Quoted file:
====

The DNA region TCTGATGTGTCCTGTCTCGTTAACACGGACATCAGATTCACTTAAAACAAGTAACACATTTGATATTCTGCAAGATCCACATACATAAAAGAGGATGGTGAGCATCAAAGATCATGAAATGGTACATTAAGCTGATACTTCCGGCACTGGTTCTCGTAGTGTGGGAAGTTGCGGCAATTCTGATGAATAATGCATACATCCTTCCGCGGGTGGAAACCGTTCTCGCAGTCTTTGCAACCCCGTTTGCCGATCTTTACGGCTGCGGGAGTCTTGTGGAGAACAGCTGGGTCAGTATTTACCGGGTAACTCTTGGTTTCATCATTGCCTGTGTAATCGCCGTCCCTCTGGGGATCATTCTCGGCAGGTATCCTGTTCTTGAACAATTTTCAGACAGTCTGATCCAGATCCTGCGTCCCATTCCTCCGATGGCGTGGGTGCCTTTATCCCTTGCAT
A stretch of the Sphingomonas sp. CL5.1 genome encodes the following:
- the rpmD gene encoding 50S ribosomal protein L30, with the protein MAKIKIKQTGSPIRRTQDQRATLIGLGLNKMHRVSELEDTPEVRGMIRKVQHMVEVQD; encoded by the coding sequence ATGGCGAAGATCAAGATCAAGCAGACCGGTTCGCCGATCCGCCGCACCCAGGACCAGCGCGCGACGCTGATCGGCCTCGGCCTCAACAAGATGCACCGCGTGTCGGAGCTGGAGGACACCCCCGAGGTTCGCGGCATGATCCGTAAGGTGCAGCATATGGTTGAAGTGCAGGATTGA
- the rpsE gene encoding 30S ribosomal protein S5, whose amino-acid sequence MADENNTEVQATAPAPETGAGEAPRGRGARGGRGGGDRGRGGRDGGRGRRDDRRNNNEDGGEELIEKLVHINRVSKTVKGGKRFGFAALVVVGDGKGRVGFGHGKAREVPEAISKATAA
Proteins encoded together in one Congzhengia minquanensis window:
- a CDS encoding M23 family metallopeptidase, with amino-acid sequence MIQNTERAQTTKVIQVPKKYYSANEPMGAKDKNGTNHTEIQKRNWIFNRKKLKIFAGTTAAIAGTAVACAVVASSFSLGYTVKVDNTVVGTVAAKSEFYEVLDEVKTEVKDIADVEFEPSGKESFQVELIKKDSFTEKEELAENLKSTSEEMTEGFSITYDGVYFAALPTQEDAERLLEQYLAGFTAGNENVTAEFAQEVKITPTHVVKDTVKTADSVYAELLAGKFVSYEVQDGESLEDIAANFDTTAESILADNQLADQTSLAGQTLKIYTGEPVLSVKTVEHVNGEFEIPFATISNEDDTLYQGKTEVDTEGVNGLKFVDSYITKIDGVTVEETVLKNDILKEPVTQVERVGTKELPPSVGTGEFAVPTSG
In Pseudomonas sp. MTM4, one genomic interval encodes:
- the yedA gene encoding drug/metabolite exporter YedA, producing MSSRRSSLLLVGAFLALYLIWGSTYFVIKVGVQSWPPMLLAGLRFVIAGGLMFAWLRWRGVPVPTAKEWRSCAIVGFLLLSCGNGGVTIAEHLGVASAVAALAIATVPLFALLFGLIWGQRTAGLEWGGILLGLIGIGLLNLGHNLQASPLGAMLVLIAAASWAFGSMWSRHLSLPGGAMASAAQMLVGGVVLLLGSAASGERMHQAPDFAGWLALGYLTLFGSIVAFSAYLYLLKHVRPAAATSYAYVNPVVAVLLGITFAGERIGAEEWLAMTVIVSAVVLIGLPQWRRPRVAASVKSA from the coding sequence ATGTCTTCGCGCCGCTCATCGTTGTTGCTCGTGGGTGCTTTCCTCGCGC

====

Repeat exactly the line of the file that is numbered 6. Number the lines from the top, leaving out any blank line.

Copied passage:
- a CDS encoding M23 family metallopeptidase, with amino-acid sequence MIQNTERAQTTKVIQVPKKYYSANEPMGAKDKNGTNHTEIQKRNWIFNRKKLKIFAGTTAAIAGTAVACAVVASSFSLGYTVKVDNTVVGTVAAKSEFYEVLDEVKTEVKDIADVEFEPSGKESFQVELIKKDSFTEKEELAENLKSTSEEMTEGFSITYDGVYFAALPTQEDAERLLEQYLAGFTAGNENVTAEFAQEVKITPTHVVKDTVKTADSVYAELLAGKFVSYEVQDGESLEDIAANFDTTAESILADNQLADQTSLAGQTLKIYTGEPVLSVKTVEHVNGEFEIPFATISNEDDTLYQGKTEVDTEGVNGLKFVDSYITKIDGVTVEETVLKNDILKEPVTQVERVGTKELPPSVGTGEFAVPTSG